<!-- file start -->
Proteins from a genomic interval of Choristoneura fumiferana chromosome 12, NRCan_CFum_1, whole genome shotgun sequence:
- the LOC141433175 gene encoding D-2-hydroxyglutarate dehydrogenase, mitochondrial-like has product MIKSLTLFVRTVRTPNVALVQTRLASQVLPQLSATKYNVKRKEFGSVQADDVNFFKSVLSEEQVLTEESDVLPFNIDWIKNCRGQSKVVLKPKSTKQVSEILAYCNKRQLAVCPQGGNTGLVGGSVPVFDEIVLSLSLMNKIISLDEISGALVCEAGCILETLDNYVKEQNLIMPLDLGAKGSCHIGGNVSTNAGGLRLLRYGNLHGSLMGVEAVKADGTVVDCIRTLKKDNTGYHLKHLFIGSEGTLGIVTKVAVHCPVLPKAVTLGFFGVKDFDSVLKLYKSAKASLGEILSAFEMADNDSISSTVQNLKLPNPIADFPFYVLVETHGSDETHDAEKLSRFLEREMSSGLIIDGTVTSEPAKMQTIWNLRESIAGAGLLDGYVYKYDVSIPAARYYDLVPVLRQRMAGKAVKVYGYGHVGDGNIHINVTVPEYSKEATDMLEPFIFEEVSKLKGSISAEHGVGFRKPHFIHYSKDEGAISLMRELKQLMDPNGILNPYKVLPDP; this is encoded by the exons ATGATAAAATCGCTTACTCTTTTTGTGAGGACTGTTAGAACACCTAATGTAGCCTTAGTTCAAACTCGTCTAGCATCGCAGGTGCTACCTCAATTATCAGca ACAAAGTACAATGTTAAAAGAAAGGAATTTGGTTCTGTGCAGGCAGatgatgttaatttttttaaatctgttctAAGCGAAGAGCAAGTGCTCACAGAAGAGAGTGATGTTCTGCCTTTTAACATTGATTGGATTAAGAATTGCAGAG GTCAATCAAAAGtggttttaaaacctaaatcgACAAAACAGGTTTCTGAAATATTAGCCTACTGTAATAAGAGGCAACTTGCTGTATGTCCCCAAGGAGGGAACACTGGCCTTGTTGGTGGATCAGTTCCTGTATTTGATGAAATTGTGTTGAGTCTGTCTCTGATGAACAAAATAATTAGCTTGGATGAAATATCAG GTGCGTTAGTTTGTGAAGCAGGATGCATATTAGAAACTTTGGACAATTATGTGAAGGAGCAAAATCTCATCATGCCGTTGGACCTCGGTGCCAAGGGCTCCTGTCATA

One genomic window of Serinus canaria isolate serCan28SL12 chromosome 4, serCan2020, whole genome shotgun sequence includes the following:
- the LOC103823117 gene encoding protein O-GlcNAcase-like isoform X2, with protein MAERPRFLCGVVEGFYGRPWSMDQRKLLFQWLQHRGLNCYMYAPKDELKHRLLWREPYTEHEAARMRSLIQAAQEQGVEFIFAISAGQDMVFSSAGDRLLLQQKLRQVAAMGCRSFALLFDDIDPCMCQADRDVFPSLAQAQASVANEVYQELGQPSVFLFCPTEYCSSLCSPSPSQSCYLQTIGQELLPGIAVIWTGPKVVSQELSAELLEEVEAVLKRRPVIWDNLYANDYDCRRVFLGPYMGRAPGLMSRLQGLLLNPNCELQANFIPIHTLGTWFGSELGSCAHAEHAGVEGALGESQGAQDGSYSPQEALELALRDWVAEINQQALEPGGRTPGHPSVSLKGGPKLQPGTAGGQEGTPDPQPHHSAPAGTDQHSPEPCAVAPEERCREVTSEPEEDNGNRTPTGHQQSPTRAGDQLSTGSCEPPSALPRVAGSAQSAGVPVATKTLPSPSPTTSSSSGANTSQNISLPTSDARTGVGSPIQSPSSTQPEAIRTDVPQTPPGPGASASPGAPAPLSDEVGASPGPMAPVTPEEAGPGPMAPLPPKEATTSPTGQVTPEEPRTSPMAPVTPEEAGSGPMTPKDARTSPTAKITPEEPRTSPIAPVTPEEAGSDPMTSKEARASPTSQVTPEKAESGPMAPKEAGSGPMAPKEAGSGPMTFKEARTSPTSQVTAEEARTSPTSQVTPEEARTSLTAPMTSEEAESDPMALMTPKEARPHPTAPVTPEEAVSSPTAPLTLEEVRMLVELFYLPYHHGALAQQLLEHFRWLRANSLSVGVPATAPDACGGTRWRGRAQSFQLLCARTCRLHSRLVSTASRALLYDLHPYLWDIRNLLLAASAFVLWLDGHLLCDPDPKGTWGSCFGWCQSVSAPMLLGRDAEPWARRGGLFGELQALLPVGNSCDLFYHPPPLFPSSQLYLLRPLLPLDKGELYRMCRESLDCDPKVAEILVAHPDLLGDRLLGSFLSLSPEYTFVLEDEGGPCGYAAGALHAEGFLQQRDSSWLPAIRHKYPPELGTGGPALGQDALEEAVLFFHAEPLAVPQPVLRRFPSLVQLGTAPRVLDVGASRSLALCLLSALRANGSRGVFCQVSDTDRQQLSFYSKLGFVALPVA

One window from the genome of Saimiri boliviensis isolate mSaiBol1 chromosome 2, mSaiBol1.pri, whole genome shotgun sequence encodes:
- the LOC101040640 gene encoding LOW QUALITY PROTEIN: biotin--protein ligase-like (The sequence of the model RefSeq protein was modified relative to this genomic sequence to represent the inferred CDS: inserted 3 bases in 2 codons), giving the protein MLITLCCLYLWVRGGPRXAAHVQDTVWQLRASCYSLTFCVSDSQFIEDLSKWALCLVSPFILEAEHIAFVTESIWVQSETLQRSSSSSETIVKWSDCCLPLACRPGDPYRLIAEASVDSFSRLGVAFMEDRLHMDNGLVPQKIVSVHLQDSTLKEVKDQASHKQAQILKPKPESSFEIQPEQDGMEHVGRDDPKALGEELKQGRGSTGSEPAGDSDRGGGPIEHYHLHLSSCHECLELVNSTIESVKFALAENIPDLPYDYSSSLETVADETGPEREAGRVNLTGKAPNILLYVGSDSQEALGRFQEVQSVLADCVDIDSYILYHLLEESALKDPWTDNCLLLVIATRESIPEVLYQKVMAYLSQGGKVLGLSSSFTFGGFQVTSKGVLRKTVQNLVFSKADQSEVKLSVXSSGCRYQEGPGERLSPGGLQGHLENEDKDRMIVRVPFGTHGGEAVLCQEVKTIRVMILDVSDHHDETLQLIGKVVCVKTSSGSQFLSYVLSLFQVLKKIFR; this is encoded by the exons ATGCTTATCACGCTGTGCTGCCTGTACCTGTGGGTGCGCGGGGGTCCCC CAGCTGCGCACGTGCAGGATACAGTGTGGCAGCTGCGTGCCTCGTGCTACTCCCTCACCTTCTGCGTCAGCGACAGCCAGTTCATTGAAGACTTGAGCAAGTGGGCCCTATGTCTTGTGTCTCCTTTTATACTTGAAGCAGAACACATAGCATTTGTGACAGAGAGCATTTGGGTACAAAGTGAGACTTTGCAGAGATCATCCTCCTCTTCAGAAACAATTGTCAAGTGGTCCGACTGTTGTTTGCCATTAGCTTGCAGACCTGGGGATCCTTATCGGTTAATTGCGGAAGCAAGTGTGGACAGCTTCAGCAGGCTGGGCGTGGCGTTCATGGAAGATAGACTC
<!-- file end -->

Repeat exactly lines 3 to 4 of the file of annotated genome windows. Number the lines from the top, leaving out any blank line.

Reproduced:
One genomic window of Serinus canaria isolate serCan28SL12 chromosome 4, serCan2020, whole genome shotgun sequence includes the following:
- the LOC103823117 gene encoding protein O-GlcNAcase-like isoform X2, with protein MAERPRFLCGVVEGFYGRPWSMDQRKLLFQWLQHRGLNCYMYAPKDELKHRLLWREPYTEHEAARMRSLIQAAQEQGVEFIFAISAGQDMVFSSAGDRLLLQQKLRQVAAMGCRSFALLFDDIDPCMCQADRDVFPSLAQAQASVANEVYQELGQPSVFLFCPTEYCSSLCSPSPSQSCYLQTIGQELLPGIAVIWTGPKVVSQELSAELLEEVEAVLKRRPVIWDNLYANDYDCRRVFLGPYMGRAPGLMSRLQGLLLNPNCELQANFIPIHTLGTWFGSELGSCAHAEHAGVEGALGESQGAQDGSYSPQEALELALRDWVAEINQQALEPGGRTPGHPSVSLKGGPKLQPGTAGGQEGTPDPQPHHSAPAGTDQHSPEPCAVAPEERCREVTSEPEEDNGNRTPTGHQQSPTRAGDQLSTGSCEPPSALPRVAGSAQSAGVPVATKTLPSPSPTTSSSSGANTSQNISLPTSDARTGVGSPIQSPSSTQPEAIRTDVPQTPPGPGASASPGAPAPLSDEVGASPGPMAPVTPEEAGPGPMAPLPPKEATTSPTGQVTPEEPRTSPMAPVTPEEAGSGPMTPKDARTSPTAKITPEEPRTSPIAPVTPEEAGSDPMTSKEARASPTSQVTPEKAESGPMAPKEAGSGPMAPKEAGSGPMTFKEARTSPTSQVTAEEARTSPTSQVTPEEARTSLTAPMTSEEAESDPMALMTPKEARPHPTAPVTPEEAVSSPTAPLTLEEVRMLVELFYLPYHHGALAQQLLEHFRWLRANSLSVGVPATAPDACGGTRWRGRAQSFQLLCARTCRLHSRLVSTASRALLYDLHPYLWDIRNLLLAASAFVLWLDGHLLCDPDPKGTWGSCFGWCQSVSAPMLLGRDAEPWARRGGLFGELQALLPVGNSCDLFYHPPPLFPSSQLYLLRPLLPLDKGELYRMCRESLDCDPKVAEILVAHPDLLGDRLLGSFLSLSPEYTFVLEDEGGPCGYAAGALHAEGFLQQRDSSWLPAIRHKYPPELGTGGPALGQDALEEAVLFFHAEPLAVPQPVLRRFPSLVQLGTAPRVLDVGASRSLALCLLSALRANGSRGVFCQVSDTDRQQLSFYSKLGFVALPVA